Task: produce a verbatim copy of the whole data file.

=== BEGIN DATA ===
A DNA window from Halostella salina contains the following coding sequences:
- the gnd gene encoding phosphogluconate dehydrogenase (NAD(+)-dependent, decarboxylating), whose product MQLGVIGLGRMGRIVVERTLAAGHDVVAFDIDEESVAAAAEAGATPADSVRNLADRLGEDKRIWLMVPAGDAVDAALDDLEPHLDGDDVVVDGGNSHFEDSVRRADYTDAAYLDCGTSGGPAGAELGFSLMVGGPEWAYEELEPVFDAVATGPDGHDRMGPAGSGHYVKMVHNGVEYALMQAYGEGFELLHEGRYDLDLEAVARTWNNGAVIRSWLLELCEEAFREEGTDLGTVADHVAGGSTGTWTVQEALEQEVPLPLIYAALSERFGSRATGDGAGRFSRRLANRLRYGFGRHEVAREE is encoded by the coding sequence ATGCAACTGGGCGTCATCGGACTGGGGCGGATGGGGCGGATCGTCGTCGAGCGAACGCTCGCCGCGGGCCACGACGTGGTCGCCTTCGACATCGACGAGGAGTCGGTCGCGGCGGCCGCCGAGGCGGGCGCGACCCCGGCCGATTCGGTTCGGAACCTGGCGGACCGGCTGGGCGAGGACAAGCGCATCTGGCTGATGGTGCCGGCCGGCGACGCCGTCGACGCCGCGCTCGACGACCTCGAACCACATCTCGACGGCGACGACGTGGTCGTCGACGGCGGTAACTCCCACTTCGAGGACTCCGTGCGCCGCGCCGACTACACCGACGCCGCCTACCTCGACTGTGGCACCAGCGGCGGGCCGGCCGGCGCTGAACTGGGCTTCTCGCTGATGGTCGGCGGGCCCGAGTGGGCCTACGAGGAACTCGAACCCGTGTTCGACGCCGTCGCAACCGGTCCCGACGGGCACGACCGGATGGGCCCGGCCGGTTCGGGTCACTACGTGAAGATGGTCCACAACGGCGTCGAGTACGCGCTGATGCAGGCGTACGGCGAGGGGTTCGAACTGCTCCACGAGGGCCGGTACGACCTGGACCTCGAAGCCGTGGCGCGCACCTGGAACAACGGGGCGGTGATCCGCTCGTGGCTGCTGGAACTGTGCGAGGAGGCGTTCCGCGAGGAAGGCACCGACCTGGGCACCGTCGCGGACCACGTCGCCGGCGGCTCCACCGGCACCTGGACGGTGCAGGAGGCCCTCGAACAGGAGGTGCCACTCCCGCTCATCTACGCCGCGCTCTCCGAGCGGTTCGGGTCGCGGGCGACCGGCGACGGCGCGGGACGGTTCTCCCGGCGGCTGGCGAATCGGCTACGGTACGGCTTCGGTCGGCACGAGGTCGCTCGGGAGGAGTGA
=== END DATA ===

A DNA window from Halostella salina contains the following coding sequences:
- the gnd gene encoding phosphogluconate dehydrogenase (NAD(+)-dependent, decarboxylating), whose product MQLGVIGLGRMGRIVVERTLAAGHDVVAFDIDEESVAAAAEAGATPADSVRNLADRLGEDKRIWLMVPAGDAVDAALDDLEPHLDGDDVVVDGGNSHFEDSVRRADYTDAAYLDCGTSGGPAGAELGFSLMVGGPEWAYEELEPVFDAVATGPDGHDRMGPAGSGHYVKMVHNGVEYALMQAYGEGFELLHEGRYDLDLEAVARTWNNGAVIRSWLLELCEEAFREEGTDLGTVADHVAGGSTGTWTVQEALEQEVPLPLIYAALSERFGSRATGDGAGRFSRRLANRLRYGFGRHEVAREE is encoded by the coding sequence ATGCAACTGGGCGTCATCGGACTGGGGCGGATGGGGCGGATCGTCGTCGAGCGAACGCTCGCCGCGGGCCACGACGTGGTCGCCTTCGACATCGACGAGGAGTCGGTCGCGGCGGCCGCCGAGGCGGGCGCGACCCCGGCCGATTCGGTTCGGAACCTGGCGGACCGGCTGGGCGAGGACAAGCGCATCTGGCTGATGGTGCCGGCCGGCGACGCCGTCGACGCCGCGCTCGACGACCTCGAACCACATCTCGACGGCGACGACGTGGTCGTCGACGGCGGTAACTCCCACTTCGAGGACTCCGTGCGCCGCGCCGACTACACCGACGCCGCCTACCTCGACTGTGGCACCAGCGGCGGGCCGGCCGGCGCTGAACTGGGCTTCTCGCTGATGGTCGGCGGGCCCGAGTGGGCCTACGAGGAACTCGAACCCGTGTTCGACGCCGTCGCAACCGGTCCCGACGGGCACGACCGGATGGGCCCGGCCGGTTCGGGTCACTACGTGAAGATGGTCCACAACGGCGTCGAGTACGCGCTGATGCAGGCGTACGGCGAGGGGTTCGAACTGCTCCACGAGGGCCGGTACGACCTGGACCTCGAAGCCGTGGCGCGCACCTGGAACAACGGGGCGGTGATCCGCTCGTGGCTGCTGGAACTGTGCGAGGAGGCGTTCCGCGAGGAAGGCACCGACCTGGGCACCGTCGCGGACCACGTCGCCGGCGGCTCCACCGGCACCTGGACGGTGCAGGAGGCCCTCGAACAGGAGGTGCCACTCCCGCTCATCTACGCCGCGCTCTCCGAGCGGTTCGGGTCGCGGGCGACCGGCGACGGCGCGGGACGGTTCTCCCGGCGGCTGGCGAATCGGCTACGGTACGGCTTCGGTCGGCACGAGGTCGCTCGGGAGGAGTGA